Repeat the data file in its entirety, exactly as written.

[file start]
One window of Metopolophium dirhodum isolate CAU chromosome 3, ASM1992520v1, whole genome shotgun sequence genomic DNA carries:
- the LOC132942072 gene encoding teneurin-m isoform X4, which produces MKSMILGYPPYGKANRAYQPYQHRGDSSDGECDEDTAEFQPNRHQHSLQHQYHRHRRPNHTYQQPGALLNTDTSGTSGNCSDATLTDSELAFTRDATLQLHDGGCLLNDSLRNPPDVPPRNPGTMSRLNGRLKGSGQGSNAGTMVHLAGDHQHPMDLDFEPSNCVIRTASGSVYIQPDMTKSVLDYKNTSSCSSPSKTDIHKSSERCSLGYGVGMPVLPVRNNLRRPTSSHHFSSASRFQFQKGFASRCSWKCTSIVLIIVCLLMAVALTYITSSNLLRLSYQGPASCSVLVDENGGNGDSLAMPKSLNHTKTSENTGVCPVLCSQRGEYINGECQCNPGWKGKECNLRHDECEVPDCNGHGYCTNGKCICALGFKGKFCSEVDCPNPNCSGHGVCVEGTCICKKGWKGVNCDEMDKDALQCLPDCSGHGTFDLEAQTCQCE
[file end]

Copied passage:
One window of Metopolophium dirhodum isolate CAU chromosome 3, ASM1992520v1, whole genome shotgun sequence genomic DNA carries:
- the LOC132942072 gene encoding teneurin-m isoform X4, which produces MKSMILGYPPYGKANRAYQPYQHRGDSSDGECDEDTAEFQPNRHQHSLQHQYHRHRRPNHTYQQPGALLNTDTSGTSGNCSDATLTDSELAFTRDATLQLHDGGCLLNDSLRNPPDVPPRNPGTMSRLNGRLKGSGQGSNAGTMVHLAGDHQHPMDLDFEPSNCVIRTASGSVYIQPDMTKSVLDYKNTSSCSSPSKTDIHKSSERCSLGYGVGMPVLPVRNNLRRPTSSHHFSSASRFQFQKGFASRCSWKCTSIVLIIVCLLMAVALTYITSSNLLRLSYQGPASCSVLVDENGGNGDSLAMPKSLNHTKTSENTGVCPVLCSQRGEYINGECQCNPGWKGKECNLRHDECEVPDCNGHGYCTNGKCICALGFKGKFCSEVDCPNPNCSGHGVCVEGTCICKKGWKGVNCDEMDKDALQCLPDCSGHGTFDLEAQTCQCE